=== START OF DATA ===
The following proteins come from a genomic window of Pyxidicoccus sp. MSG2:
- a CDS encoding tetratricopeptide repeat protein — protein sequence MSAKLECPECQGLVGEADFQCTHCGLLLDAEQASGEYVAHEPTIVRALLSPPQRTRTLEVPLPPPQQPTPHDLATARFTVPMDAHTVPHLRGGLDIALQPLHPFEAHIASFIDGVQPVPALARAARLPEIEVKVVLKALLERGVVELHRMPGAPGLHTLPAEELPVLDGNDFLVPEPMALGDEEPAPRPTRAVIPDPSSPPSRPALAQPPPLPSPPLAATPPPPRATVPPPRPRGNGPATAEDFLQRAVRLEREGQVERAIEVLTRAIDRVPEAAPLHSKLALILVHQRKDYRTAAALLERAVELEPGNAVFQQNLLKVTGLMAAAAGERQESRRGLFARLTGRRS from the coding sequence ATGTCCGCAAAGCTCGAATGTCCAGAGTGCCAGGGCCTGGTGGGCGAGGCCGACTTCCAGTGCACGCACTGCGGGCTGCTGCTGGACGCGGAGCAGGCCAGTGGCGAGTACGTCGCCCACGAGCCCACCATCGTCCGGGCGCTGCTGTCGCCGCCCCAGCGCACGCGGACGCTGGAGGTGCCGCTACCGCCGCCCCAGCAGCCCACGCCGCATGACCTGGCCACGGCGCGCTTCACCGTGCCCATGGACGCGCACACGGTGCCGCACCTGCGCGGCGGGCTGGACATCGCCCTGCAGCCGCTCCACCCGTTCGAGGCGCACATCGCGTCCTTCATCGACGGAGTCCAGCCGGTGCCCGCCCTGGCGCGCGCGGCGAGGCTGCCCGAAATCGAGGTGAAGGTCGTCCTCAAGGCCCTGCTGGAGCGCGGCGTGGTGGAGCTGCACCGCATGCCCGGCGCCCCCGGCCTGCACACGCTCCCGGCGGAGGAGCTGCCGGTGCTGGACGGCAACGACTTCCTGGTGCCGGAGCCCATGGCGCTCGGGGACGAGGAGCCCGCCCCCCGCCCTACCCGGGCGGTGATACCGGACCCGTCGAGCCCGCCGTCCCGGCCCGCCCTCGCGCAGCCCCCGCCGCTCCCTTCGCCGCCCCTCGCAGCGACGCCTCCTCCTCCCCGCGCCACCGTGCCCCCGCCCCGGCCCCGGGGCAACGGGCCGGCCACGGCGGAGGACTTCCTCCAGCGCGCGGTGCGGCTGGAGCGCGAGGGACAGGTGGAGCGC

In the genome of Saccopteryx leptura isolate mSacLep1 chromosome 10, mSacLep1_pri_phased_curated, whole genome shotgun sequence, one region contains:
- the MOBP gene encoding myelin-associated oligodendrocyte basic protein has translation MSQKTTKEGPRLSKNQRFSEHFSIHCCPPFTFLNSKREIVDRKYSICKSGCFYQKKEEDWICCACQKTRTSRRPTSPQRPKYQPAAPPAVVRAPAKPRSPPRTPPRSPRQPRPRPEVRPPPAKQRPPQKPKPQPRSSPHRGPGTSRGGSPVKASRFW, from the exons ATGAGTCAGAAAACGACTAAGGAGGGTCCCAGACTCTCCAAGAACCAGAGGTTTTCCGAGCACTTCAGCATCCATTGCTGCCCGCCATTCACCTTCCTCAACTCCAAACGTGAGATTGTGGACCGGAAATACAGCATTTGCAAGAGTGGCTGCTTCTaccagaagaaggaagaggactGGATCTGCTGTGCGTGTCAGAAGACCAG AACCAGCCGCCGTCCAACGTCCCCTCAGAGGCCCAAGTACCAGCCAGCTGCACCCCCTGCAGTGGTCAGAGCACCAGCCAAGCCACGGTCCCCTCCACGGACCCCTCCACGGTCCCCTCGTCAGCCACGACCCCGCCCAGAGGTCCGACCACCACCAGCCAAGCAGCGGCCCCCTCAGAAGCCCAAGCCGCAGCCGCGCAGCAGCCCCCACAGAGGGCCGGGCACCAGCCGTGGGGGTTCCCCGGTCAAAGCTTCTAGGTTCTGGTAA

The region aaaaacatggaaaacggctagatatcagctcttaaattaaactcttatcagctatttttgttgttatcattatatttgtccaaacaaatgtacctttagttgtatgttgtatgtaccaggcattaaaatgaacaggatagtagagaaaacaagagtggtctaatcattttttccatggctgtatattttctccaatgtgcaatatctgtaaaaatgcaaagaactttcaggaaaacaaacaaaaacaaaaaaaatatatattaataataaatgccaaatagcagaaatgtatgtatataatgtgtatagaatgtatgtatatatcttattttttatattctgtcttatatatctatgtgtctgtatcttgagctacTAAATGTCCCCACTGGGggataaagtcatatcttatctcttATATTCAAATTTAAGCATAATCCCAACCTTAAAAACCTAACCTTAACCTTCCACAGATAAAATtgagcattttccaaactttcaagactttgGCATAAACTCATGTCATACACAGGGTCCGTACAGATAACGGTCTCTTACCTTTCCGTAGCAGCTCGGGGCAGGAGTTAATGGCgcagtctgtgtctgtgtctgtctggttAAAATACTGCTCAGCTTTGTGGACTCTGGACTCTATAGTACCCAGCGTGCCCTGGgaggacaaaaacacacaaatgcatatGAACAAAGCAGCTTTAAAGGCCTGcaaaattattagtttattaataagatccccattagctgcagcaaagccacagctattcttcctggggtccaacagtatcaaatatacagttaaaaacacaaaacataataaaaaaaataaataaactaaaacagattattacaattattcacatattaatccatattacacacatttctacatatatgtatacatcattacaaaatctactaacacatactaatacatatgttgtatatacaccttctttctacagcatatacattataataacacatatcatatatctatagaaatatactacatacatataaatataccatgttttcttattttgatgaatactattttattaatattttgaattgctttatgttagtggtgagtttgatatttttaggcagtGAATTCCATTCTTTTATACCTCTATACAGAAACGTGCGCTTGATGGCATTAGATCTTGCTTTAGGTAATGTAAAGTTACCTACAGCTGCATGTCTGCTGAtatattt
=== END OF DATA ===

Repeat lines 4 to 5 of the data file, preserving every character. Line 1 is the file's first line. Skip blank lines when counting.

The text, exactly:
- the MOBP gene encoding myelin-associated oligodendrocyte basic protein has translation MSQKTTKEGPRLSKNQRFSEHFSIHCCPPFTFLNSKREIVDRKYSICKSGCFYQKKEEDWICCACQKTRTSRRPTSPQRPKYQPAAPPAVVRAPAKPRSPPRTPPRSPRQPRPRPEVRPPPAKQRPPQKPKPQPRSSPHRGPGTSRGGSPVKASRFW, from the exons ATGAGTCAGAAAACGACTAAGGAGGGTCCCAGACTCTCCAAGAACCAGAGGTTTTCCGAGCACTTCAGCATCCATTGCTGCCCGCCATTCACCTTCCTCAACTCCAAACGTGAGATTGTGGACCGGAAATACAGCATTTGCAAGAGTGGCTGCTTCTaccagaagaaggaagaggactGGATCTGCTGTGCGTGTCAGAAGACCAG AACCAGCCGCCGTCCAACGTCCCCTCAGAGGCCCAAGTACCAGCCAGCTGCACCCCCTGCAGTGGTCAGAGCACCAGCCAAGCCACGGTCCCCTCCACGGACCCCTCCACGGTCCCCTCGTCAGCCACGACCCCGCCCAGAGGTCCGACCACCACCAGCCAAGCAGCGGCCCCCTCAGAAGCCCAAGCCGCAGCCGCGCAGCAGCCCCCACAGAGGGCCGGGCACCAGCCGTGGGGGTTCCCCGGTCAAAGCTTCTAGGTTCTGGTAA

The region aaaaacatggaaaacggctagatatcagctcttaaattaaactcttatcagctatttttgttgttatcattatatttgtccaaacaaatgtacctttagttgtatgttgtatgtaccaggcattaaaatgaacaggatagtagagaaaacaagagtggtctaatcattttttccatggctgtatattttctccaatgtgcaatatctgtaaaaatgcaaagaactttcaggaaaacaaacaaaaacaaaaaaaatatatattaataataaatgccaaatagcagaaatgtatgtatataatgtgtatagaatgtatgtatatatcttattttttatattctgtcttatatatctatgtgtctgtatcttgagctacTAAATGTCCCCACTGGGggataaagtcatatcttatctcttATATTCAAATTTAAGCATAATCCCAACCTTAAAAACCTAACCTTAACCTTCCACAGATAAAATtgagcattttccaaactttcaagactttgGCATAAACTCATGTCATACACAGGGTCCGTACAGATAACGGTCTCTTACCTTTCCGTAGCAGCTCGGGGCAGGAGTTAATGGCgcagtctgtgtctgtgtctgtctggttAAAATACTGCTCAGCTTTGTGGACTCTGGACTCTATAGTACCCAGCGTGCCCTGGgaggacaaaaacacacaaatgcatatGAACAAAGCAGCTTTAAAGGCCTGcaaaattattagtttattaataagatccccattagctgcagcaaagccacagctattcttcctggggtccaacagtatcaaatatacagttaaaaacacaaaacataataaaaaaaataaataaactaaaacagattattacaattattcacatattaatccatattacacacatttctacatatatgtatacatcattacaaaatctactaacacatactaatacatatgttgtatatacaccttctttctacagcatatacattataataacacatatcatatatctatagaaatatactacatacatataaatataccatgttttcttattttgatgaatactattttattaatattttgaattgctttatgttagtggtgagtttgatatttttaggcagtGAATTCCATTCTTTTATACCTCTATACAGAAACGTGCGCTTGATGGCATTAGATCTTGCTTTAGGTAATGTAAAGTTACCTACAGCTGCATGTCTGCTGAtatattt